For example, I created a Rich Text file using a simple RTF editor of my own, DelightEd, which taps into the version support in the 10.14 SDK. I saved it six times during its creation, so should have been able to access five old versions plus the current one.
On the MacBook Pro running Mojave on which the document was created, it ended up with ten old versions (each duplicated) saved in its local .DocumentRevisions-V100 folder, plus the current document. On an iMac running Sierra connected to the same iCloud Drive, my editor found and downloaded four previous versions plus the current, but one old version has mysteriously gone missing. On an iPhone running iOS 12, no old versions were found at all.
Figures are completely different for a document created using Pages 7.2, but Pages 7.1 didn’t work at all and its old versions could only be seen by the Mac which had created them.
This new ability of iCloud and Apple’s iWork apps isn’t entirely undocumented. A very recent Apple support note describes how you can use it to restore previous versions of iWork documents, but doesn’t even mention that it only works with the latest releases of the iWork apps. It does, though, demonstrate how bizarre its interface is in iOS, but I’ll leave you to discover that for yourselves.
What has Apple changed?
Apple could have implemented the same hidden .DocumentRevisions-V100 folder on iCloud, but I can find no evidence that such a folder exists there, and suspect that its function is instead emulated by storing versions in a database.
When an app asks macOS for previous versions, if the document is stored on iCloud Drive, it is now given details of saved versions, allowing the user to decide which to download to local storage for preview and use. However, those remote versions are not (yet) returned by the standard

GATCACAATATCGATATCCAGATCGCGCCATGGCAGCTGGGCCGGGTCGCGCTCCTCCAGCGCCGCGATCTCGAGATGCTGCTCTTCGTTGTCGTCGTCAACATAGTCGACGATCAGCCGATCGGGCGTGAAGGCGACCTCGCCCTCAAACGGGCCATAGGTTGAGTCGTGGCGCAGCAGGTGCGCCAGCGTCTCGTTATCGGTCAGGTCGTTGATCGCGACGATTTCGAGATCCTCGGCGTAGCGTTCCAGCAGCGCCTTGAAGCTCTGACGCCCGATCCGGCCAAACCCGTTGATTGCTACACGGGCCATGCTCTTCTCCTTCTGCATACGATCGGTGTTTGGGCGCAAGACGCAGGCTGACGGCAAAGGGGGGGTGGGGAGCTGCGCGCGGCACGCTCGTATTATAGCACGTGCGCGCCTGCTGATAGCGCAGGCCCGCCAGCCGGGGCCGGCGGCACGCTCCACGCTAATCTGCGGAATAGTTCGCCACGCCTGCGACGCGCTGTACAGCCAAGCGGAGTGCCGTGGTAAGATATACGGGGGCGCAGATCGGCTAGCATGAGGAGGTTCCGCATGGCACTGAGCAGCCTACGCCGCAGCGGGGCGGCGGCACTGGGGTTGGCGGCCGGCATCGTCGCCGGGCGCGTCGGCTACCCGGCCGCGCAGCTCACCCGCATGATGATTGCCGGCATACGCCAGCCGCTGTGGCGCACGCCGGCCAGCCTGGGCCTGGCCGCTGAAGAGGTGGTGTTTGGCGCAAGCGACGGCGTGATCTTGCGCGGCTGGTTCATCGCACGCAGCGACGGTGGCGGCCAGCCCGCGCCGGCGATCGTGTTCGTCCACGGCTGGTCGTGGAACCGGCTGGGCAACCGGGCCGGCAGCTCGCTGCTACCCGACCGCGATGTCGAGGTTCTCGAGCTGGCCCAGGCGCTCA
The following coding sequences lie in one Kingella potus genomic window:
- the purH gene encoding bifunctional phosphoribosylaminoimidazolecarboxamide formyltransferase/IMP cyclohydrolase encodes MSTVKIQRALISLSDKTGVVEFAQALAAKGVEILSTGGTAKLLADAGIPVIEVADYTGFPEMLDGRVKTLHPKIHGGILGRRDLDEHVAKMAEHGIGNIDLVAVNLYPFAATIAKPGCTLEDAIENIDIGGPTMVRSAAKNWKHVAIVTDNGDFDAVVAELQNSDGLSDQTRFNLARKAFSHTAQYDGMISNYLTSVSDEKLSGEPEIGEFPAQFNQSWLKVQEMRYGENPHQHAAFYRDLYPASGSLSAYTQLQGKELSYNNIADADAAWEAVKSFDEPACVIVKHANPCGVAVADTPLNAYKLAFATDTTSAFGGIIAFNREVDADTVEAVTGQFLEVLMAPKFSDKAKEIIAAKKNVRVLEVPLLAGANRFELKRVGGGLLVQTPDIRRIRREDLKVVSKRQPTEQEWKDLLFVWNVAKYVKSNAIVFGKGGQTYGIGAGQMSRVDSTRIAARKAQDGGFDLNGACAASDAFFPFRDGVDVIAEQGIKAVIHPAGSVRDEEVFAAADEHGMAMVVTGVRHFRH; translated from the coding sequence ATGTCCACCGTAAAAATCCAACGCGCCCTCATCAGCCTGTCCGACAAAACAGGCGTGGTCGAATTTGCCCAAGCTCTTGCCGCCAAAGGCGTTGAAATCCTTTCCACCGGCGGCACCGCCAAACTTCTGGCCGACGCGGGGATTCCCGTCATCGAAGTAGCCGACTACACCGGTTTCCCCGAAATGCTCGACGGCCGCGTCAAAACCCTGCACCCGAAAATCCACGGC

otherVersionsOfItem(at:) function, so cannot be seen by Revisionist at that stage, while they remain in the cloud. As they are held in a database, Cirrus can’t see them either, so can’t spare you the tedious task of downloading them one at a time.
When a user clicks to download an old revision from the iCloud database, that is then stored in their local .DocumentRevisions-V100 folder, on their startup volume. It then becomes visible to the
otherVersionsOfItem(at:) call, thus to Revisionist.
Currently, the implementation of this has at least one major bug which results in inconsistency across different clients and can cause local versions to become duplicated: in my case, one copy of each version was stored in the path /.DocumentRevisions-V100/PerUID/501/5d6/com.apple.documentVersions using a UUID as the filename, and a second with the filename of com~apple~CloudDocs_[UUID]_s[version number].
Worse, this brings chaos to local version storage. When generated and stored locally, new versions are added in that sequence. Thus, the oldest is version number 1, and the most recent is the highest number in that version set. When downloaded piecemeal from iCloud, versions are added to the local store in the order in which they are received, so version 8 may in fact be the first version, and version 1 may be that immediately prior to the current one. The only way of checking which is which is to rely on the datestamp of that version, which resolves to seconds.
The local version manager is responsible for discarding unwanted versions, for example when a document is deleted. It is unclear whether that would happen when the parent document is ‘evicted’ from local storage, or waits until it is removed altogether from iCloud Drive. That appears prone to the accumulation of orphaned versions in local storage.
The extension of document version management to iCloud Drive is a big step forward, and long overdue. However, as far as I can tell this change is undocumented in Apple’s user and developer documentation – apart from that single misleading support note – and unsupported in Apple’s public interface to macOS.
As currently implemented, it is bug-ridden and greatly confusing, and looks more like a pre-release test version than anything fit for final release to users.
(Thanks to Edoardo who sparked this off, and wouldn’t accept my half-baked excuses.)